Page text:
Be A Donor, Be A Hero

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Be A Donor, Be A Hero

Claire Bevec

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I was born with an extremely rare kidney and liver disease called ARPKD/CHF. I went my entire life being told that I would never live to see the most important days of my life. Not my first day of high school, graduation, or even my wedding day.

When I was 9 years old it looked as if this bleak future might ring true as I became extremely sick very fast. I was taken out of school because I was unable to go up one flight of stairs without having to sit and rest halfway up.

An organ donation saved my life. A family friend donated his kidney to me on my death bed. Because of him, I am alive today. Because we only need one kidney to live, my donor was a living donor. However, there is a huge shortage of deceased donors and the demand is ever-growing.

Would you like to be considered a hero? Maybe even a superhero It’s not that hard. You could save or improve up to 8 lives by becoming an organ donor today. Consider these statistics:

  • There are more than 114,000 men, women, and children on the national transplant waiting list as of August 2017.
  • 20 people die each day waiting for a transplant.
  • 95% of U.S. adults support organ donation but only 54% are actually signed up as donors.
  • Every 10 minutes another person is added to the waiting list.
  • Only 3 in 1,000 people die in a way that allows for organ donation.

So how can you help? Become an organ donor.

One single organ and tissue donor can save or improve the lives of more than eight people, helping to restore eyesight, damaged tissues or vital functions. To give an idea of the impact of organ donors, in 2014, there were 29,532 transplants in the U.S. from just 14,412 donors.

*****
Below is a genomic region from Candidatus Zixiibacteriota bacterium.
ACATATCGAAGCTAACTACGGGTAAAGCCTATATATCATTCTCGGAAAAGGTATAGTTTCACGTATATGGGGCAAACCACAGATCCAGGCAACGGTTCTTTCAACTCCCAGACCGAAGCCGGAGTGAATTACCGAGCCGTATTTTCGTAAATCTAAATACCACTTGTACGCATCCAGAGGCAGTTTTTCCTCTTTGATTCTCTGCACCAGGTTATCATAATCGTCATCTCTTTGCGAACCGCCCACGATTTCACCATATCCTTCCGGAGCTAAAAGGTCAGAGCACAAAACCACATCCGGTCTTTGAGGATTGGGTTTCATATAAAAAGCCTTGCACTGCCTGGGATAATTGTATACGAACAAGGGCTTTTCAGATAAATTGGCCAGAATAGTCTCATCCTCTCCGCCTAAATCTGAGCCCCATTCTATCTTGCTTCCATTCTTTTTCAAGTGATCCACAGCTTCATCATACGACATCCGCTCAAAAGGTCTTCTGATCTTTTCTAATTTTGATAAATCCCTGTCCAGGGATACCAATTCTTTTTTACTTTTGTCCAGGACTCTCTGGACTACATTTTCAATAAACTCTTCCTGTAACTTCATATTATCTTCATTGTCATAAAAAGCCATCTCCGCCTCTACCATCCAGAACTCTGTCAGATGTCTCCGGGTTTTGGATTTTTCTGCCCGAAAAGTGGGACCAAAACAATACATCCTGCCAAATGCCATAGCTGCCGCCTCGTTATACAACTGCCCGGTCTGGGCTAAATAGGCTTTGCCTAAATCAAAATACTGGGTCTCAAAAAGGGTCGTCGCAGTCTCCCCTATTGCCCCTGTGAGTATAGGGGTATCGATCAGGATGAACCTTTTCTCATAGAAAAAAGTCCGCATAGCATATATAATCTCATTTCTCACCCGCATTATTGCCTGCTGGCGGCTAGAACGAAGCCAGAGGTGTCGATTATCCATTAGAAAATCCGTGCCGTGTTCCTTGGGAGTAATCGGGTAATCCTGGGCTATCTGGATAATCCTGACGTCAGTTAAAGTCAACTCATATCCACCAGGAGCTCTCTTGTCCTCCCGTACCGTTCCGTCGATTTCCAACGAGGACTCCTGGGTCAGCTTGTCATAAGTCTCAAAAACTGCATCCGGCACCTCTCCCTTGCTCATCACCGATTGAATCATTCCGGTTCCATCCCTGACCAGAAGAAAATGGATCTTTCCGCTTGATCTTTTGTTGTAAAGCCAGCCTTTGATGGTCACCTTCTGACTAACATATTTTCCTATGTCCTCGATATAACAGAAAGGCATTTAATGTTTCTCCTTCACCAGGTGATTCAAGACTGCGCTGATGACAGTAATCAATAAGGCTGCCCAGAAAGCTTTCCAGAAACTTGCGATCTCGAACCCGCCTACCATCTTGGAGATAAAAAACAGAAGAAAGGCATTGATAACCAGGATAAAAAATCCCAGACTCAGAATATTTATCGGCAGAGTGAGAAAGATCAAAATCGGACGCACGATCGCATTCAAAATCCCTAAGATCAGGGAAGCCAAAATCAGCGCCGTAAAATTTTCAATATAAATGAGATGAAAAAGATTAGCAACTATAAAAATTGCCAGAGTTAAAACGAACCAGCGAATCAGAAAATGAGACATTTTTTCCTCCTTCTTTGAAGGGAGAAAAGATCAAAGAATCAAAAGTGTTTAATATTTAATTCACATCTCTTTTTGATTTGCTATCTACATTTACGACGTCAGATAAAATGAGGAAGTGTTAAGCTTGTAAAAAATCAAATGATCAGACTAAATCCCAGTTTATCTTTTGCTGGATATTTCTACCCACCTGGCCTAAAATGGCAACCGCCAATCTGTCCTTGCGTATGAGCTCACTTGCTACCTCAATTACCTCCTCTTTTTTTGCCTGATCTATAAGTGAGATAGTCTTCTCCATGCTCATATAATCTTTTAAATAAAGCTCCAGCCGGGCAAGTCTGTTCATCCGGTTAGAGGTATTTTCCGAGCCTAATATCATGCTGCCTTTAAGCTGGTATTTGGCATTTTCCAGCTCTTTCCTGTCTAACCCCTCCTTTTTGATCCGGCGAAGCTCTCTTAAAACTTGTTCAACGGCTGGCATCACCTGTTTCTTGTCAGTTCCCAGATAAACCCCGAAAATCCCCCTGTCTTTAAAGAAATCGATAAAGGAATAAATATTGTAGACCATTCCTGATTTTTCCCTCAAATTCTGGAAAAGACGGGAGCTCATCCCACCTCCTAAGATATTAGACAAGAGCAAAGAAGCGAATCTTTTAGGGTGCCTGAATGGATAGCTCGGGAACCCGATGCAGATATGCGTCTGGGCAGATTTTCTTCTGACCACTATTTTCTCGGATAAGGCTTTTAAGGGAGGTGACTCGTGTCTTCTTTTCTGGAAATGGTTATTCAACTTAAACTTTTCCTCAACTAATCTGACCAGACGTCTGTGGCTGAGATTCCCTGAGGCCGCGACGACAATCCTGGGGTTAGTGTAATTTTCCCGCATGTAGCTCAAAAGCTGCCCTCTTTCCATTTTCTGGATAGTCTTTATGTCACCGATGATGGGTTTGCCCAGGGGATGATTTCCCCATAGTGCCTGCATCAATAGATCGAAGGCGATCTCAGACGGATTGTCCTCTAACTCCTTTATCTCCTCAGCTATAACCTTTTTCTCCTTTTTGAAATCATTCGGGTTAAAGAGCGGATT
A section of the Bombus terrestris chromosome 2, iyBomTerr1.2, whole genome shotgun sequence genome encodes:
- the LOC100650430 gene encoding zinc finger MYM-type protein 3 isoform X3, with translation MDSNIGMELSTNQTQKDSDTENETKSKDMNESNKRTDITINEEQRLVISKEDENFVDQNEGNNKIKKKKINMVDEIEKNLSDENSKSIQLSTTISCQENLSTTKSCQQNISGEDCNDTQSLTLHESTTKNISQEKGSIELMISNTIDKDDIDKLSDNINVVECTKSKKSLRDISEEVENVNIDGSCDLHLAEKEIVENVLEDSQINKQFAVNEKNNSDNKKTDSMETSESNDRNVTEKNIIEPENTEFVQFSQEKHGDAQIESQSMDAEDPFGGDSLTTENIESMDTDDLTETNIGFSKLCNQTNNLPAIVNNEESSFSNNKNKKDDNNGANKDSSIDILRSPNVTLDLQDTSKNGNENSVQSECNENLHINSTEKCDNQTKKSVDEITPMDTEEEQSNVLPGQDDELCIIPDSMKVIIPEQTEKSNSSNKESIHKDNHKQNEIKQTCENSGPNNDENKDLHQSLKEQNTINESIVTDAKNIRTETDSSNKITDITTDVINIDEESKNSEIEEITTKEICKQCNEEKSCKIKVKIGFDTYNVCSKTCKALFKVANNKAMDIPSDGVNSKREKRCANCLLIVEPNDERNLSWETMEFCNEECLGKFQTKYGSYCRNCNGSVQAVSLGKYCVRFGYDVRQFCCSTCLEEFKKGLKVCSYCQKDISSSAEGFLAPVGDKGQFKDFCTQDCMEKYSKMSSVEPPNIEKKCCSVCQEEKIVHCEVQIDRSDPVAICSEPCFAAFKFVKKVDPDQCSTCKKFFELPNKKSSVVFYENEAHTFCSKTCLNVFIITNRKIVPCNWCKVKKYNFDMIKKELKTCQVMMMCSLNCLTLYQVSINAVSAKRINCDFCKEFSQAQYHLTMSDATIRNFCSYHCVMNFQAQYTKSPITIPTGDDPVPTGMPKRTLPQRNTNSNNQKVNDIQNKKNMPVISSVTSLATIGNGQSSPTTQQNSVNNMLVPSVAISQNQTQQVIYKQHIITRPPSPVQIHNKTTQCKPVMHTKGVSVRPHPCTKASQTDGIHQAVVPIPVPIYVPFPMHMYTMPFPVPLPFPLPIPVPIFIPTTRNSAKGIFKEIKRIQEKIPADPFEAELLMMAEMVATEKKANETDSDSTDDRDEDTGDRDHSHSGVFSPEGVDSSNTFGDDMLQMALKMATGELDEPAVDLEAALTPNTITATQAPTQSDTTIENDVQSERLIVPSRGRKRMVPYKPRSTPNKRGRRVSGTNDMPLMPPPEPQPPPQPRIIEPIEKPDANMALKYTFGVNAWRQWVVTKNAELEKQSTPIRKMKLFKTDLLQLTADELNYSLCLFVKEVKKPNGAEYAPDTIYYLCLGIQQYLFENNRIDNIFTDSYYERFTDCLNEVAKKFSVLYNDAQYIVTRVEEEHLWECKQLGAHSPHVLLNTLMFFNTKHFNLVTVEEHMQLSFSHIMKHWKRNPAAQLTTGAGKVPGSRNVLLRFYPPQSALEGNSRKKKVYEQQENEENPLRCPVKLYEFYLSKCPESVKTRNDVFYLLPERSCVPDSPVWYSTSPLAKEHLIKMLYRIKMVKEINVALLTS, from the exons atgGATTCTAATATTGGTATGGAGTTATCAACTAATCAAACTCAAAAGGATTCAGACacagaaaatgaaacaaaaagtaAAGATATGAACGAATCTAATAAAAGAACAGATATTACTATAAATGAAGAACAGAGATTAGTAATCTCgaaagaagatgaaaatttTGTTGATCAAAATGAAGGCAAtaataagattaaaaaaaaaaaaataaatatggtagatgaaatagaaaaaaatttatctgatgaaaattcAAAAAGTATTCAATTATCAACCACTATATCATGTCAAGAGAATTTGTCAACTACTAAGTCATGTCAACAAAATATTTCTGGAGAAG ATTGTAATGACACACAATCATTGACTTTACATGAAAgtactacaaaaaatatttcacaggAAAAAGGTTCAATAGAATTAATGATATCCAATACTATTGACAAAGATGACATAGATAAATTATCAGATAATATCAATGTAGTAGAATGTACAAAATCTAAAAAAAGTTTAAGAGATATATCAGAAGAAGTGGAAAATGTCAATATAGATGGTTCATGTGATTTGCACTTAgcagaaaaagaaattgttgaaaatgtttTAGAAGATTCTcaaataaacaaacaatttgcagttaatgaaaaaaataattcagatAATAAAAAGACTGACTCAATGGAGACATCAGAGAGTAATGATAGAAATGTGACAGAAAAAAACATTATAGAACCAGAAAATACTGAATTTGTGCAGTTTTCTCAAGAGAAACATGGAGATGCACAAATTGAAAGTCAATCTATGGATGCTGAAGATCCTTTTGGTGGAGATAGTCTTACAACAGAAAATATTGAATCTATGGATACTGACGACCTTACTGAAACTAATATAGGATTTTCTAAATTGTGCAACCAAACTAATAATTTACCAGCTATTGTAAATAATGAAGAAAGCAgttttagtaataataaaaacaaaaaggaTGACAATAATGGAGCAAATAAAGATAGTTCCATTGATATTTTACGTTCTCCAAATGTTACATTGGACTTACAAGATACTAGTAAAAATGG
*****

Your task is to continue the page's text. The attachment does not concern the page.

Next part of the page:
Anyone can be a potential donor regardless of age, race or medical history. Donation professionals review medical history to determine if you can donate. With recent advances in transplantation, more people can donate than ever before.

Adults can also make living donations, meaning that living adults can choose to give an organ, like a kidney, or part of an organ, like a liver, to someone in need.

There is no cost to a donor’s family for donating organs and tissues. All costs directly related to the organ donation are paid for by the organ procurement agency.

However, there are many misconceptions when it comes to organ donation. Here are some myths and facts about organ donation.

Myth #1 – Doctors won’t try to save my life if they see that I am an organ donor.

Fact – When you are sick or injured and admitted to a hospital, the one and only priority is to save your life. Period. Donation doesn’t become a possibility until all lifesaving methods have failed.

Myth #2 – Celebrities, rich people, and famous bribe there way up to the top of the organ list.

Fact – A national computer system matches donated organs to recipients. The factors used in matching include blood type, time spent waiting, other important medical information, how sick the person is, and geographic location. Race, income, and celebrity are NEVER considered.                                                                                                                                                                                                                                               Myth #3 – I won’t be able to have an open casket at my funeral.

Fact – An open casket funeral is usually possible for organ, eye, and tissue donors. Through the entire donation process, the body is treated with care, respect, and dignity.

So now that those misconceptions are out of the way, what’s stopping you? Don’t know how? It’s simple.

Go to www.organdonor.gov and sign up today. It takes less than 5 minutes to do so. Be a hero. Be a hero today.